And so the story goes that Jacob, (the father of Joseph), set out for Egypt with all his family and possessions. Jacob and his eleven sons and their families had to migrate to Egypt on account of the severe famine in all the countries surrounding Egypt.
Jacob had seventy (70), direct descendants when he arrived in Egypt. Over the years, these families had many children and grandchildren. In fact they multiplied so rapidly that they soon filled the land.
In time, Jacob and his 12 children including Joseph died, ending that generation. Then a new Pharaoh became king who did not know that Joseph the Hebrew was the one who saved the whole country of Egypt from the famine. He told his people, “These Israelites are becoming a threat to us because there are so many of them. We must find a way to put an end to this.” (This is actually the start of the Exodus story.)
So the Egyptians made the Israelites their slaves and put brutal slave drivers over them, hoping to wear them down under heavy burdens. They forced them to build the cities of Pithom and Rameses as supply centers for the king. But the more the Egyptians oppressed them, the more quickly they multiplied!
The Pharaoh instructed the Hebrew midwives, Shiprah & Puah “When you help the Hebrew women give birth, kill the boys as soon as they are born. Allow only the baby girls to live.” But because the midwives feared God, they refused to obey the king and allowed the boys to live, too.
Then the Pharaoh gave the order to his people: “Throw all the newborn Israelite boys into the Nile River.”
The Birth of Moses:
During this time, Moses was born. His mother saw what a beautiful baby he was and kept him hidden for three months. But when she could no longer hide him, she got a little basket made of papyrus reeds and waterproofed it with tar, placed Moses in the basket and laid it among the reeds along the edge of the Nile River.
The baby’s sister then stood at a distance from the edge of the river, watching to see what would happen to the baby.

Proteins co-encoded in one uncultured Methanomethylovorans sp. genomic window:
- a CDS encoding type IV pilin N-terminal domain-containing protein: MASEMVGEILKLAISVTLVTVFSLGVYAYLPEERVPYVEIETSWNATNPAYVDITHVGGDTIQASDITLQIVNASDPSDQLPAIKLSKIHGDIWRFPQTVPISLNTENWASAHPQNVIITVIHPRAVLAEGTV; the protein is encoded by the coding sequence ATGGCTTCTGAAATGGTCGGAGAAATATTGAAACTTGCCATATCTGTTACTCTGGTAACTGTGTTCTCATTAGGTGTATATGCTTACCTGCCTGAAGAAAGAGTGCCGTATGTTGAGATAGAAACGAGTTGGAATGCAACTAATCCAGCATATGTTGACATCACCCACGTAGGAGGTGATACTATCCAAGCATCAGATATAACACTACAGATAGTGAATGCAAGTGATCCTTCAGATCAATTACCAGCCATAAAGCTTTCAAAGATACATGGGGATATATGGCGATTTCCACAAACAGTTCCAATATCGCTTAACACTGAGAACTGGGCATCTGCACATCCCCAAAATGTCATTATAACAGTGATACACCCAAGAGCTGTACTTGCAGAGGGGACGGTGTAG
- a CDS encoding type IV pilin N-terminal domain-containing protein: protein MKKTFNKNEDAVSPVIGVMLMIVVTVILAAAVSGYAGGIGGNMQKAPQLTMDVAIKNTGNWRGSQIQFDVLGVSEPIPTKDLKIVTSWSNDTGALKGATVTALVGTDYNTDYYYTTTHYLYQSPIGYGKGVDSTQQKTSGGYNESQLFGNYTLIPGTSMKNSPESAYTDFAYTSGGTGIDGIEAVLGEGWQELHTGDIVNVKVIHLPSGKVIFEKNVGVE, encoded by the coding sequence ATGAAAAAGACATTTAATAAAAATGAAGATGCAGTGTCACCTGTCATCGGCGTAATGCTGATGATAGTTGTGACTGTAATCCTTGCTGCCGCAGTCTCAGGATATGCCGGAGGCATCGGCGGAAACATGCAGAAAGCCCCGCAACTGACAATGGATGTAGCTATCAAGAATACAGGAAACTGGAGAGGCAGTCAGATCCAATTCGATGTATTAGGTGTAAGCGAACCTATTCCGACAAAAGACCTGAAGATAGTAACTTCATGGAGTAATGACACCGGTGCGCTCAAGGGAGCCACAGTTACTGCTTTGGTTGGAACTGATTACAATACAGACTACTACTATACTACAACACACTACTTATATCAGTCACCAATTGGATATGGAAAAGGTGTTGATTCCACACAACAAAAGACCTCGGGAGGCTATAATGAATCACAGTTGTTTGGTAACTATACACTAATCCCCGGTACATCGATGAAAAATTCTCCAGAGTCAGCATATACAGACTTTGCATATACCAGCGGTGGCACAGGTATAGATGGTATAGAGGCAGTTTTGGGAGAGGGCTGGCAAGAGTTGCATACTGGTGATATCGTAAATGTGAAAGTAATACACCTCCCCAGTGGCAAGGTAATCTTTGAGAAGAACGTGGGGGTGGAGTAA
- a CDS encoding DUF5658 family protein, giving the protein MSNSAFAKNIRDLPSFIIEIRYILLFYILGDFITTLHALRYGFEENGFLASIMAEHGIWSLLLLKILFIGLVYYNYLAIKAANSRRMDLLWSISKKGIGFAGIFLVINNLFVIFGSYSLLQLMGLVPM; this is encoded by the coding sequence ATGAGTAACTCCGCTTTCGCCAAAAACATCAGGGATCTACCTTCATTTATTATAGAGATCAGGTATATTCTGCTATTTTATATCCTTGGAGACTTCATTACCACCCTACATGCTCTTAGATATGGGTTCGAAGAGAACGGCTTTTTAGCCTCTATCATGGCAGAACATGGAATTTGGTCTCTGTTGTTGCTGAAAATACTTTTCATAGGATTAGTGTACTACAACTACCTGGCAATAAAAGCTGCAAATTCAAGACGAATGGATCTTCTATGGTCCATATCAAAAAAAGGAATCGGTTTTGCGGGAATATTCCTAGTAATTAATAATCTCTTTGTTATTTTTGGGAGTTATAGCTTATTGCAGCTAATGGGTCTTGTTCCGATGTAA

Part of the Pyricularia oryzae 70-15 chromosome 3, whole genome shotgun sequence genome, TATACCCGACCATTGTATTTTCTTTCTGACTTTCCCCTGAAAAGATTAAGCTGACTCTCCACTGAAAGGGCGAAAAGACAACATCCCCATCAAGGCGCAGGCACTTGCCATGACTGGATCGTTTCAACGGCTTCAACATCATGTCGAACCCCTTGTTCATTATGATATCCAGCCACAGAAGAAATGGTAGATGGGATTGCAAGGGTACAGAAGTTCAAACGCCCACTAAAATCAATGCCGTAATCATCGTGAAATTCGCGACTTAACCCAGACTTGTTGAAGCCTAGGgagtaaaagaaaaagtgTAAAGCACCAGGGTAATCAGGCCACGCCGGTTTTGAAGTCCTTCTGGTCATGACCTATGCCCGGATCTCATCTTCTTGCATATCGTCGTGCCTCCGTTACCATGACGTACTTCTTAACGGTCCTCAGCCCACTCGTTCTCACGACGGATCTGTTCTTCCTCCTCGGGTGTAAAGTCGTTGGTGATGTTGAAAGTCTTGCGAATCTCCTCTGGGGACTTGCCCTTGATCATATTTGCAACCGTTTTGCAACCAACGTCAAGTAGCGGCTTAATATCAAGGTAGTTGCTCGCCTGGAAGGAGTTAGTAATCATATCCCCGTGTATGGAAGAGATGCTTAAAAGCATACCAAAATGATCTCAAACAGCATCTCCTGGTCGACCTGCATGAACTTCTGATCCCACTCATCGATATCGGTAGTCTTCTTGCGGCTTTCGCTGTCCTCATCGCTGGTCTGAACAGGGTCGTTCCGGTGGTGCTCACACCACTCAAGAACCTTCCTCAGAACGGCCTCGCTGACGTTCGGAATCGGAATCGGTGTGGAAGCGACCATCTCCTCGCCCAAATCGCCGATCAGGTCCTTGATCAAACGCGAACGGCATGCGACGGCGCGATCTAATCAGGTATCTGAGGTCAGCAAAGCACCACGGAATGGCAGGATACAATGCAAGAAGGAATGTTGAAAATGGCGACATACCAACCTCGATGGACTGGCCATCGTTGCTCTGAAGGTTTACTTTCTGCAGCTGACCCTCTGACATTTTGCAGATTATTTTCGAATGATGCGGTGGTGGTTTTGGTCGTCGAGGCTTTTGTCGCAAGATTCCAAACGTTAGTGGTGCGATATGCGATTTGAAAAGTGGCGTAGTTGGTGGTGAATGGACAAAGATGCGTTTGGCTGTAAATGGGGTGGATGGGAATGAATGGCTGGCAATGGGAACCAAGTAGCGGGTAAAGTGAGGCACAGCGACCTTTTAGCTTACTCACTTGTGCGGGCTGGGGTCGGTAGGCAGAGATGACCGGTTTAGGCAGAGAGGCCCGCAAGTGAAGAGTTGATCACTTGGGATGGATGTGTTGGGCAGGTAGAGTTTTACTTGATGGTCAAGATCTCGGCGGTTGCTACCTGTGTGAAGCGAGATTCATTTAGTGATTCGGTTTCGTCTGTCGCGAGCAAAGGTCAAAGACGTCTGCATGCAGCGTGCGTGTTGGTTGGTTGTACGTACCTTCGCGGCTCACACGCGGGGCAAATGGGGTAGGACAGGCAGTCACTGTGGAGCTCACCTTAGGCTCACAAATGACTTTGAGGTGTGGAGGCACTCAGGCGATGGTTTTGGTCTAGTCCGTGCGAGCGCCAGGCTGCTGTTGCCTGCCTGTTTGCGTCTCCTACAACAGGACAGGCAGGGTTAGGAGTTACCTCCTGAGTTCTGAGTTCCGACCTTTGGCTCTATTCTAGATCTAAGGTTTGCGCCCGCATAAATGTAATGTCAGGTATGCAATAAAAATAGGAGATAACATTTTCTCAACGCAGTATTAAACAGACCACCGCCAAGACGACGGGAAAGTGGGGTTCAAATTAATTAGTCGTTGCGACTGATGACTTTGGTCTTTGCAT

After a short while, one of Pharaoh’s daughters came down to bathe in the river, and her servant girls walked along the riverbank. When the princess saw the little basket among the reeds, she told one of her servant girls to get the basket. As the princess opened it, she found the baby boy. His helpless cries touched her heart. “He must be one of the Hebrew children,” she said.
Then the baby’s sister, Miriam, approached the princess. “Should I go and find one of the Hebrew women to nurse the baby for you?, she asked.
“Yes, do!” the princess replied. So the girl rushed home and called the baby’s mother. “Take this child home and nurse him for me” the princess told Miriam. “I will pay you for your help.” So the baby’s mother took her baby ome and nursed him. (God is good. He makes things happen.)
Later when he was older, the child’s mother brought hime back to the princess who adopted him as her son. The princess named him Moses, for she said, “I drew him out of the water.”
Moses Had to Flee to Midian:
Many years later, when Moses had grown up, he went out to visit his people, the Israelites, and he saw how hard they were forced to work. During his visit, he saw an Egyptian beating one of the Hebrew slaves. After looking around to make sure no one was watching, Moses killed the Egyptian and buried him in the sand.
The next day, as Moses was out visiting his people again, he saw two Hebrew men fighting. “What are you doing hitting your neighbor like that?” Moses said to the one in the wrong.